A powered periotome is an electric unit that contains a handpiece with a periotome that is activated by a foot control. This device allows precise control over the quantity of force that the periotome tip exerts and the distance it travels into the periodontal ligament space. The instrument has a microprocessor-run actuator that eliminates uncertainty while extracting a tooth. As shown in Fig. 1 , this device comes with a controller box that can be adjusted to 10 different power settings. In addition, the use of the Powertome 100S system frequently allows flapless removal of teeth, decreasing postoperative pain and discomfort while maintaining the periosteal blood supply to the alveolus. The automated powered periotome system also reduces concern for fracture of lingual bone or buccal plate during difficult extractions. The use of a standard periotome is a much more tedious process and can actually cause unneeded discomfort for the patient, especially if a mallet is also needed to separate the tooth from bone.

When using the powered periotome, the authors have found that starting interproximally seems to work most efficiently because of the thickness of the interproximal bone. It is important to keep the blade parallel along the long axis of the tooth being removed. The blade should follow the tooth anatomy circumferentially in an apical direction in 2- to 3-mm increments. When extracting a multirooted tooth, the authors have found it most efficient to section the tooth and treat each sectioned root as a single-rooted tooth. This instrument has a very small learning curve, and has been used by both general practice and oral surgery residents for tooth extractions. Photographs from a clinical case taken in the authors’ clinic are shown in Figs. 3 to 6 .

Fig. 3
Preoperative photograph.

Fig. 4
Intraoperative photograph.

Fig. 5
Intraoperative photograph.

Fig. 6
Postoperative photograph.

Clinical use by investigators has shown that this product works efficiently to deliver an intact extraction socket with excellent patient acceptance, while at the same time adding little to no additional time as compared with other surgical extraction techniques. Regardless of whether an implant is placed immediately after extraction or if the socket is grafted in preparation for future implant placement, the preservation of alveolar bone allows for more esthetic and functional implant restorations. Millimeters do count when it comes to implants.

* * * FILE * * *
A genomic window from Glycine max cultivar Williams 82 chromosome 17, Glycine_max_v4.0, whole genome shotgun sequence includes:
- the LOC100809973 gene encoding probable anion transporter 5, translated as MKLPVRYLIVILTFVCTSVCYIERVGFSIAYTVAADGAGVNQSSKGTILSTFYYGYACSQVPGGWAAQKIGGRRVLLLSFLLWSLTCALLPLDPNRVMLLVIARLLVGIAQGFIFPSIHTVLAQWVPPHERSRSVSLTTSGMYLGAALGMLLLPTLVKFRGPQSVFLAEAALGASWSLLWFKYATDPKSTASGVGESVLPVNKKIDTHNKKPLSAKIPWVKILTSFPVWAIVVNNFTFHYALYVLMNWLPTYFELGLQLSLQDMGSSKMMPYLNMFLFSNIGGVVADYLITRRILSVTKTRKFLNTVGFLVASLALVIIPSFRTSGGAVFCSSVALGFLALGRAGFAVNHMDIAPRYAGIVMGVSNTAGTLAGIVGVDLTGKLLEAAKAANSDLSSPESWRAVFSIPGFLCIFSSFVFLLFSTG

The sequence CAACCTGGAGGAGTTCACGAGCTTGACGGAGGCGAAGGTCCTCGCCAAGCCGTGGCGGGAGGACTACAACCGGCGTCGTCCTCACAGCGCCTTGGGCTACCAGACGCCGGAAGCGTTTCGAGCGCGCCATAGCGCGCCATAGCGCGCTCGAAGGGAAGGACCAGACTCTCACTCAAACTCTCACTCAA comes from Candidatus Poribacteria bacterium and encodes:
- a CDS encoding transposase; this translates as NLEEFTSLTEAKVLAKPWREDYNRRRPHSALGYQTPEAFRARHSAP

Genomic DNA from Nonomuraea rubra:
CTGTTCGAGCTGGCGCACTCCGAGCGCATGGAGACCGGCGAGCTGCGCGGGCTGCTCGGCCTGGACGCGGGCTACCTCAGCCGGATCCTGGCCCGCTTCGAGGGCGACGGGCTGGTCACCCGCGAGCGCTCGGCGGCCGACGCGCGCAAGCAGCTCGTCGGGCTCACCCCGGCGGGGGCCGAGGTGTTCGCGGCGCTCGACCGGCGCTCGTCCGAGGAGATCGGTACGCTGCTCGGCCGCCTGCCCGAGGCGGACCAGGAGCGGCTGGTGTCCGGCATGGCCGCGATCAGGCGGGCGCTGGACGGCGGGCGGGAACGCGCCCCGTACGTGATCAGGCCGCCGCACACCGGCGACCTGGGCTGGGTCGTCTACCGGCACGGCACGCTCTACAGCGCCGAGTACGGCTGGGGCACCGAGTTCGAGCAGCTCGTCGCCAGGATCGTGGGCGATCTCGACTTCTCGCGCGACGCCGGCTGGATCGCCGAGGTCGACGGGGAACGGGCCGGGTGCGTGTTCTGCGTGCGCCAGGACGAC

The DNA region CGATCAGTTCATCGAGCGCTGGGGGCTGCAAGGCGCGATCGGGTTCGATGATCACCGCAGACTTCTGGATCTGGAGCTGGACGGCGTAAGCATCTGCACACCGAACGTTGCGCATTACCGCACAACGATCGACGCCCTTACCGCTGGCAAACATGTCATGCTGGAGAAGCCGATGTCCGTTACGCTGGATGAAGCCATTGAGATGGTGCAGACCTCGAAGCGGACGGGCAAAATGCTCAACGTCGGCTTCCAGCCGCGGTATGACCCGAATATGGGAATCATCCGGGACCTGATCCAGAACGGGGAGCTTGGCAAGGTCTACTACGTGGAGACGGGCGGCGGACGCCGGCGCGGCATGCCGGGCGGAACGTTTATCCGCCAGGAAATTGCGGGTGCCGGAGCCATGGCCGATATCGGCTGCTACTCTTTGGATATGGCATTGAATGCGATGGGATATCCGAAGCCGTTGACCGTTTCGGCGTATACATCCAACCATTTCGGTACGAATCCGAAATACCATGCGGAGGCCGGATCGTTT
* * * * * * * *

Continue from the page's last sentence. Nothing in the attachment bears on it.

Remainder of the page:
Using implant drills for extractions prior to immediate implant placement

The placement of implants for the restoration of lost dentition is becoming commonplace as a treatment option. Immediate implants are in high demand, due to the rising requests for prompt restoration. As mentioned earlier, the key to placing successful and long-lasting immediate implants is preserving as much bone as possible by extracting the tooth as atraumatically as possible. Yalcin and colleagues presented a novel, minimally invasive technique to aid in the extraction of the tooth. To avoid traumatizing the surrounding bone during elevation, implant drills were placed in the root canals to thin the root walls giving way to extraction with the application of much less force, thereby decreasing the chance of traumatizing the thin buccal bone. The thinning of the walls of the roots prior to elevation made it easier to remove the teeth and minimized the risk of damaging the thin labial wall, especially in root fractures where the fracture line was deep in the socket in immediate implant cases. The investigators were able to successfully complete this procedure with no incisions and without having to reflect any flaps. There was no damage to the labial plate in all of their presented cases. The successful use of this technique may decrease the need for regenerative techniques that could result in graft-related or membrane-related complications.

Using implant drills for extractions prior to immediate implant placement